Johannesburg-based startup, Onyx Connect, is set to become the first firm in Africa to manufacture smartphones when its starts rolling out its phones in the first quarter of 2017 to capitalize on the rich African market where high prices have been a major hurdle to handset ownership.
The firm, with a $10.5 million in funding, will produce the handsets under a licensing deal with American tech giant, Google.
“We are talking to companies to manufacture handsets, laptops and possibly Android TV boxes. These talks include Google itself and Johannesburg-based Vodacom Group Ltd., the South African unit of Vodafone Group Plc,” Andre Van der Merwe, the firm’s sales director told Bloomberg.
The South Africa startup will also set up a distribution centre for its handsets which will create 600 jobs in Ethiopia. Construction of the plant will be completed in the next one and half months, Bloomberg reported.
Onyx Connect will be importing some of the raw materials from China, but the designing of the phones, research for developing future models and the cases will al be done locally, Mi Technology Review reported.
The smartphones will retail at about $30, making them readily affordable to most African where high prices have largely inhibited global giants like Samsung from fully maximizing on the growing use of the handsets.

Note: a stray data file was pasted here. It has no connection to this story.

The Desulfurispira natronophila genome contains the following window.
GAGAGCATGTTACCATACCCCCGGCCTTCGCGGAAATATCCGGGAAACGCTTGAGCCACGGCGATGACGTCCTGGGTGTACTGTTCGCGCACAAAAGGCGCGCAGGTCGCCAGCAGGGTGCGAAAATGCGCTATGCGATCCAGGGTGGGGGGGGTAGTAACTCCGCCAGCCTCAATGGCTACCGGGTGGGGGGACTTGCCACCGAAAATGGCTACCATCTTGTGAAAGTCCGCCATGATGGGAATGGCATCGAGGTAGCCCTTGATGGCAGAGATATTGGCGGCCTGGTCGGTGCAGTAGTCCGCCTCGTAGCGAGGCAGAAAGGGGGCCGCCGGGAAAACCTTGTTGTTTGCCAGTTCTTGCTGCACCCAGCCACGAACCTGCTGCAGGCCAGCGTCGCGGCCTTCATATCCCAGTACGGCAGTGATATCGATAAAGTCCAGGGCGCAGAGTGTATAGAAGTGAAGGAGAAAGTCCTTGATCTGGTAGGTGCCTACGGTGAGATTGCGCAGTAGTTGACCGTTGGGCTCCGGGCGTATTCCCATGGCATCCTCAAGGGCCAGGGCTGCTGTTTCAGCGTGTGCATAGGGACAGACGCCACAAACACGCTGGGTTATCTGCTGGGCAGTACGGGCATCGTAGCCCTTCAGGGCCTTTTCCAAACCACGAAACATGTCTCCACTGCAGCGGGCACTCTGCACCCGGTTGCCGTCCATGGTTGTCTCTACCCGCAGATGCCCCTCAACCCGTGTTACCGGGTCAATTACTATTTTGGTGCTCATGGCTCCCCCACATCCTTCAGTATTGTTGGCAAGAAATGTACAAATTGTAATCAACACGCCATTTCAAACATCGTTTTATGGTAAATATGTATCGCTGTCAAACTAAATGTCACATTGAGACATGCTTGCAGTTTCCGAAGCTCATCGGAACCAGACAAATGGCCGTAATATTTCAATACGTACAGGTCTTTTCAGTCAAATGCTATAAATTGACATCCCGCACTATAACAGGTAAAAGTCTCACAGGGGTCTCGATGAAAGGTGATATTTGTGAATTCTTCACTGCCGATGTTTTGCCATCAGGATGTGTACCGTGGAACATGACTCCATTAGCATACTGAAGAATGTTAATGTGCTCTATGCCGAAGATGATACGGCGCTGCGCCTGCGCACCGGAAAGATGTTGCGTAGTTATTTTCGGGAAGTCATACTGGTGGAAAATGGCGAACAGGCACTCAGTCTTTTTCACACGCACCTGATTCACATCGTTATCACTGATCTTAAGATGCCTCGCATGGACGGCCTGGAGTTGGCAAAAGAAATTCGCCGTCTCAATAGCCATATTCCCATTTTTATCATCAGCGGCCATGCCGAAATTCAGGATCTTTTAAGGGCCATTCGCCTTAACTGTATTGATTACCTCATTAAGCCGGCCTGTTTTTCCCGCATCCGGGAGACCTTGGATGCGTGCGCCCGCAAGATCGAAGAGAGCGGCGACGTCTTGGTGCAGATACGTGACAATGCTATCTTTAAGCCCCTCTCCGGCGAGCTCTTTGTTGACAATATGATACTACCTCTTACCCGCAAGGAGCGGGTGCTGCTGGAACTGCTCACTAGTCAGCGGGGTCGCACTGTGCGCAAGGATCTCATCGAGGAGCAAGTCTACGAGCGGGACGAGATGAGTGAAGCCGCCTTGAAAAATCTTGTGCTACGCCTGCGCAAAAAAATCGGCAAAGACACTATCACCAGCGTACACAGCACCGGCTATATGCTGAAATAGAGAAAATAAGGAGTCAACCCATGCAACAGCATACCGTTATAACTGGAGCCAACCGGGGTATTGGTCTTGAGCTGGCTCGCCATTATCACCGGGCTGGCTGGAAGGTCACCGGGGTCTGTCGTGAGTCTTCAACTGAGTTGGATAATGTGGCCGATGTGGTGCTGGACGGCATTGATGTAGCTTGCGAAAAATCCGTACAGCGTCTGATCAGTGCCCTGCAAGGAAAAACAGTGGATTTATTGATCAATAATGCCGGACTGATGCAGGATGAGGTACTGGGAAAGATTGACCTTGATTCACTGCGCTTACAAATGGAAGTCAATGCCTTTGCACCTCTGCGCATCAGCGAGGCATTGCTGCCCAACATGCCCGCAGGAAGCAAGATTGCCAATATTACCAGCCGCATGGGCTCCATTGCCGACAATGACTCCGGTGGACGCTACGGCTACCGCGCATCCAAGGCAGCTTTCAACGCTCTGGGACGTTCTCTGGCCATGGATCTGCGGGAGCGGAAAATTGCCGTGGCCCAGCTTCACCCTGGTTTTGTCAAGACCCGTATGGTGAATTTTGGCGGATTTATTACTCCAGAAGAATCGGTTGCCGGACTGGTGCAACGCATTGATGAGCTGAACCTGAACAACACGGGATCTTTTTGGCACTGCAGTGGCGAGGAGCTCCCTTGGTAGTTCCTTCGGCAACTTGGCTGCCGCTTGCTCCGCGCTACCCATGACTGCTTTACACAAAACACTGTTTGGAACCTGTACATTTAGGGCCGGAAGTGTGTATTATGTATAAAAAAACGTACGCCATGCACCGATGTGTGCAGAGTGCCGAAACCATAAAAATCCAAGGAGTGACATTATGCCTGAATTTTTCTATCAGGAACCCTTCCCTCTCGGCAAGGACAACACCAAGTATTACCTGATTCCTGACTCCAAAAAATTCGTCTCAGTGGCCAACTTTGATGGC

A Samsung Galaxy S7 or iPhone currently retails at $600.
The move by Onyx Connect comes four years after another startup, VMK, founded by Verone Mankou in the Republic of Congo, claimed to locally manufacture Africa’s first-ever smartphone, Elikia.
Investigations however, revealed that the startup imported the phones from China and only branded them with its logo, and then sold them in the country and neighboring Ivory Coast, Quartz Africa reported.
Several local firms in South Africa such as Zest Mobile, Afrihost and Mint Mobile are already assembling smartphone from imported kits.
The deal with Onyx Connect will also help Google in its bid to expand across the African market.
Currently, Opera of Norway is the leading player on the continent with at least 100 million users in Africa, according to its State of Mobile Web Report in Africa 2016, released last month.